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The Rumpel-Leede Sign Associated With a Noninvasive Ambulatory Blood Pressure Monitor

William B. White, MD
JAMA. 1985;253(12):1724. doi:10.1001/jama.1985.03350360050017.
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To the Editor.—  The ambulatory blood pressure recorder is a recently developed device useful in the evaluation of the blood pressure and heart rate in those patients demonstrating lability in the physician's office or clinic.1 The technique of ambulatory monitoring has also become popular in the evaluation of the efficacy of antihypertensive drugs.2 In the past few years, a number of noninvasive blood pressure-monitoring units that utilize a standard sphygmomanometer attached to a programmable portable motor-driven pump have become available.3,4 I would like to describe a previously unreported complication of ambulatory blood pressure monitoring.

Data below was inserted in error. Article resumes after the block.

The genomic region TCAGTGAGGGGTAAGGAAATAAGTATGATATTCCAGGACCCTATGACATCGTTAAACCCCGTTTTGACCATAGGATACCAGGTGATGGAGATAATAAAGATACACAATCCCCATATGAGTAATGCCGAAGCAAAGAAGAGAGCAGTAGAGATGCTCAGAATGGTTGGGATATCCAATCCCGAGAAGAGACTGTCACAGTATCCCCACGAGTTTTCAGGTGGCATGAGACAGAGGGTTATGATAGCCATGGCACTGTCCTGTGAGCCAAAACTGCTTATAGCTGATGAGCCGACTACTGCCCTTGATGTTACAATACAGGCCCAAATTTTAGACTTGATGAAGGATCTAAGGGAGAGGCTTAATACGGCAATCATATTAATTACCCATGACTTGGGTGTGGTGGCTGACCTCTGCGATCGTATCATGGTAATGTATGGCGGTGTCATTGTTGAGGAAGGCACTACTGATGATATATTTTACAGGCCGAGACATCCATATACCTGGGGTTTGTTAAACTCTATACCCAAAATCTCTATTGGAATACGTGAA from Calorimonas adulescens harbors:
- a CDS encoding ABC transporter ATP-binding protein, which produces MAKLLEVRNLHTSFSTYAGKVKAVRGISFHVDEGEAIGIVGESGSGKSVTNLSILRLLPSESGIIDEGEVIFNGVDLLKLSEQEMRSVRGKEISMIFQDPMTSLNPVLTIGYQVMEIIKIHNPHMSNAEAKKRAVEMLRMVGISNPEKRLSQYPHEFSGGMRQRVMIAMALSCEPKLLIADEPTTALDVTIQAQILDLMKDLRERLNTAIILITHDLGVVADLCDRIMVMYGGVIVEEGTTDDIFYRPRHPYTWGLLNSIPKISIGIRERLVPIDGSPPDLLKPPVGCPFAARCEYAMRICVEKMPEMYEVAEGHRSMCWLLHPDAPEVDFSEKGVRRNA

Report of a Case.—  A 65-year-old diabetic woman with a history of marked fluctuation in blood pressure levels in her physician's office was referred for ambulatory blood pressure monitoring. Her usual medications were timolol maleate, hydrochlorothiazide, nifedipine, and NPH insulin. There had been no previous history of easy bruisability, skin lesions, bleeding episodes,


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